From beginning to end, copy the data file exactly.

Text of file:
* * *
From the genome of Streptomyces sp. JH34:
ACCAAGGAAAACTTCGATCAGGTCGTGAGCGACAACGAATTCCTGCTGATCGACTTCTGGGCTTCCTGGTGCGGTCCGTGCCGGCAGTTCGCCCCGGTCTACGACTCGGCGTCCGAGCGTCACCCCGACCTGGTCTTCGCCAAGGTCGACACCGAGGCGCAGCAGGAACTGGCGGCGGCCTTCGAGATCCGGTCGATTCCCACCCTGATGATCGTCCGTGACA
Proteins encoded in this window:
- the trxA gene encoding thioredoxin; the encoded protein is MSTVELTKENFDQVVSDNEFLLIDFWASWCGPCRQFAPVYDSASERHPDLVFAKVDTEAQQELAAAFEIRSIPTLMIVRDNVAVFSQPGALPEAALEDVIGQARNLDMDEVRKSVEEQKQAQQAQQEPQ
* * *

From the genome of Streptomyces sp. JH34:
ACCAAGGAAAACTTCGATCAGGTCGTGAGCGACAACGAATTCCTGCTGATCGACTTCTGGGCTTCCTGGTGCGGTCCGTGCCGGCAGTTCGCCCCGGTCTACGACTCGGCGTCCGAGCGTCACCCCGACCTGGTCTTCGCCAAGGTCGACACCGAGGCGCAGCAGGAACTGGCGGCGGCCTTCGAGATCCGGTCGATTCCCACCCTGATGATCGTCCGTGACA
Proteins encoded in this window:
- the trxA gene encoding thioredoxin; the encoded protein is MSTVELTKENFDQVVSDNEFLLIDFWASWCGPCRQFAPVYDSASERHPDLVFAKVDTEAQQELAAAFEIRSIPTLMIVRDNVAVFSQPGALPEAALEDVIGQARNLDMDEVRKSVEEQKQAQQAQQEPQ